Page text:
For the first time since the 1800s, the Republican Party has assumed control of the state legislature in North Carolina. The GOP took both the state House and the Senate, a historic shift that hasn’t happened in over a century.
But what does this mean for our state’s environmental laws?
The outlook is uncertain, but it’s not necessarily hopeless.
Ned Barnett had a fantastic article a few days ago in the North Carolina Independent News, “Environmental issues face uncertain treatment as GOP takes control,” that explored the potential ramifications for energy and the environment under new Republican leadership.
The NC League of Conservation Voters’ Legislative Scorecard highlighted concerns about the voting records of the new leaders in the General Assembly:
The Senate’s previous leadership averaged a 75 percent score on the Conservation Legislative Scorecard, while the incoming leadership averaged just 51 percent. In the House, the former leadership scored 87 percent compared to the new leadership at 45 percent.
But, as Barnett points out in his article, it’s not all bad news:
While industry interests will get a friendly hearing in this General Assembly, environmentalists may find they have more support for their agenda than they expect.
Two potential changes where environmentalists may see setbacks, she noted, could be allowing more hardened structures to prevent coastal erosion and allowing the use of environmentally disruptive techniques to drill for natural gas. However, Samuelson said Senate Bill 3 — a law that requires investor-owned utilities to meet up to 12.5 percent of their energy needs through renewable energy resources or energy efficiency measures — should survive this session.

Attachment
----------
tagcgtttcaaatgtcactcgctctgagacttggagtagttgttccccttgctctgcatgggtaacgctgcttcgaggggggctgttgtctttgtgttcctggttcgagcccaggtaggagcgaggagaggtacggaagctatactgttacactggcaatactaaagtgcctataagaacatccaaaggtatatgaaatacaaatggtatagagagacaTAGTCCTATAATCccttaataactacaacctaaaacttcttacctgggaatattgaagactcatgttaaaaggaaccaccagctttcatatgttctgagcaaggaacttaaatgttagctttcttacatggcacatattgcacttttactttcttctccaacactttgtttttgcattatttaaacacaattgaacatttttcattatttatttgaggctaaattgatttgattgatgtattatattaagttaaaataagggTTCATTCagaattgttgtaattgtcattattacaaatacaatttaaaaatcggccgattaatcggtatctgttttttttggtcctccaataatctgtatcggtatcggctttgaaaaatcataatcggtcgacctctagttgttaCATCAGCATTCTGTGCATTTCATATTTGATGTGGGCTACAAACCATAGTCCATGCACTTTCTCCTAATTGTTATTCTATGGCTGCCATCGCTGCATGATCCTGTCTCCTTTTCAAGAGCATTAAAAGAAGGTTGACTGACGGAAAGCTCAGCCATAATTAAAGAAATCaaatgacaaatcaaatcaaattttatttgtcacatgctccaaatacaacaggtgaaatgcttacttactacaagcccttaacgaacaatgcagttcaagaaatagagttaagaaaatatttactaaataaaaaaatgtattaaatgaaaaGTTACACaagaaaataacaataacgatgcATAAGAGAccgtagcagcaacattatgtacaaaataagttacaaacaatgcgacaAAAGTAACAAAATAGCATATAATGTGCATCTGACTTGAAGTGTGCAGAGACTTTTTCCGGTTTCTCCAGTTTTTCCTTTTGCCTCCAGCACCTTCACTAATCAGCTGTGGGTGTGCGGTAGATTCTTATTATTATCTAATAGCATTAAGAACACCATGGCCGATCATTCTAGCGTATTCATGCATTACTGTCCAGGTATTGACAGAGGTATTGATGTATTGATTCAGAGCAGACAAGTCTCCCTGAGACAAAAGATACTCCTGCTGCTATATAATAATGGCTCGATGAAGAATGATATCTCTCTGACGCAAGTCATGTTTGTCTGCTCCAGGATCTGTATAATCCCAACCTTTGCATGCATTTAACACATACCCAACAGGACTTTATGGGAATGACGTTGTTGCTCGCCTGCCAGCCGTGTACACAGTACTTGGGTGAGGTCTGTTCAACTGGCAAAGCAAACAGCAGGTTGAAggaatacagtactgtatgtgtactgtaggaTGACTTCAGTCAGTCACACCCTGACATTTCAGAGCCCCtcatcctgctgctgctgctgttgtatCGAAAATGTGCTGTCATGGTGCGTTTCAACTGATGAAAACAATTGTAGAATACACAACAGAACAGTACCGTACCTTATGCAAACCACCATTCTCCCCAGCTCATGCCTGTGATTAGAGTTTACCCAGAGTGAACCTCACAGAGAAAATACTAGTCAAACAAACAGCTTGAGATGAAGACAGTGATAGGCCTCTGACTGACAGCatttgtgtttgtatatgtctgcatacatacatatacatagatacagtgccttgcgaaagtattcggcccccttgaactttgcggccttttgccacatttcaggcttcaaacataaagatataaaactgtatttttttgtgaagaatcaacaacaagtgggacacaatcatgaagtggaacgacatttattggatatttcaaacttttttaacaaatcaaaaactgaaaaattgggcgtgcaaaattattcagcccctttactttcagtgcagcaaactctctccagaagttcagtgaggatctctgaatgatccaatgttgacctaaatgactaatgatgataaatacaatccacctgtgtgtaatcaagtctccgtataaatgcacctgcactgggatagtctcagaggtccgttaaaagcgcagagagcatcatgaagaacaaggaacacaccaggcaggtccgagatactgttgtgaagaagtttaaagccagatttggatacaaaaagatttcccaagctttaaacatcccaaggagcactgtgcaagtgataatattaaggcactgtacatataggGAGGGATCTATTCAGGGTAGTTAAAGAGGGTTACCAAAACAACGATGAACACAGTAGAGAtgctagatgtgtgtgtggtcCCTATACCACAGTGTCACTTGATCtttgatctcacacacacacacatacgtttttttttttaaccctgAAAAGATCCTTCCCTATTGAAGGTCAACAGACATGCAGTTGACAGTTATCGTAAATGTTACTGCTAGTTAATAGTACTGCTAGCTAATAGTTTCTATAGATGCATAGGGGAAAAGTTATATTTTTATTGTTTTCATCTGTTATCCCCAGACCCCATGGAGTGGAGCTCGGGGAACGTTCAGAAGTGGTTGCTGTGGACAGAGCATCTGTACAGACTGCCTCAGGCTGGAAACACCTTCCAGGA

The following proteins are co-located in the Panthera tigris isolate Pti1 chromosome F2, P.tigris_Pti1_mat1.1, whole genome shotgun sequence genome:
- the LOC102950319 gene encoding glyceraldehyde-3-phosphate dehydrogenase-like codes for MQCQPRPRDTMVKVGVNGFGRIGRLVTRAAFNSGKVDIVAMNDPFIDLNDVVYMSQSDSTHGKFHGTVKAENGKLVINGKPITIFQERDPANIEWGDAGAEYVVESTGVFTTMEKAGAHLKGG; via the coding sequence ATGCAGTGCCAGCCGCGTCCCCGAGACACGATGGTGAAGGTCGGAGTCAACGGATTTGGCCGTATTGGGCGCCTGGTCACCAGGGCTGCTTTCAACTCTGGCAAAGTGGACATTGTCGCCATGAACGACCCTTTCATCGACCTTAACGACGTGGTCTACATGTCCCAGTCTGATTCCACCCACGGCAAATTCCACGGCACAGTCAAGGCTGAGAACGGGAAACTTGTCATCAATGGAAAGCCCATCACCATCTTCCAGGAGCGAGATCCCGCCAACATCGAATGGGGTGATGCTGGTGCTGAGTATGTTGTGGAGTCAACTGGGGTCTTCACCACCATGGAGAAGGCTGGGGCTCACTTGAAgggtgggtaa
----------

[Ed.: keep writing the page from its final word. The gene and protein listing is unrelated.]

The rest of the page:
Be on the lookout as legislators attempt to roll back key environmental laws that are protecting our state’s people and natural resources, especially the potential setbacks for environmentalists that Barnett mentions.
The Wilmington Star-News had a great editorial today urging the GOP to rethink relaxing environmental regulations along North Carolina’s coastline and embrace the environment and clean energy as a bipartisan issue that makes common sense and actually will create and protect jobs in our state.
What the N.C. Coastal Federation’s Todd Miller said is true: Good environmental policy is good economic policy. Business-minded Republicans who now control the General Assembly would be wise to remember that before making drastic changes to some of the rules that make North Carolina appealing to retirees, entrepreneurs, families and new companies.
While even Democratic Gov. Beverly Perdue has trumpeted the need to remove unnecessary or business-repelling regulations and streamline much of the regulatory process, the Honorables certainly must be aware that environmentalism is not always synonymous with allegiance to liberal politics.
Yet among their priorities is a push to relax environmental regulations. That could be a costly political mistake.
Here along the coast, especially, people of all political stripes cherish clean water, air and scenery that is the envy of many a landlocked American. They raise their hackles when they feel their environment is threatened.
Aside from a philosophy that favors business interests, the GOP leadership is keenly aware that the recession made jobs, jobs, jobs a key issue for the Honorables to address. That indeed must be a top legislative priority.
But gutting rules that have protected our coastline, our water, our air and our soil is not the way to accomplish that aim.
Let’s hope that we can find a way — at least here in North Carolina — to spend the next two years returning to an era of bipartisan support for the economic benefits of preventing pollution and protecting our natural resources.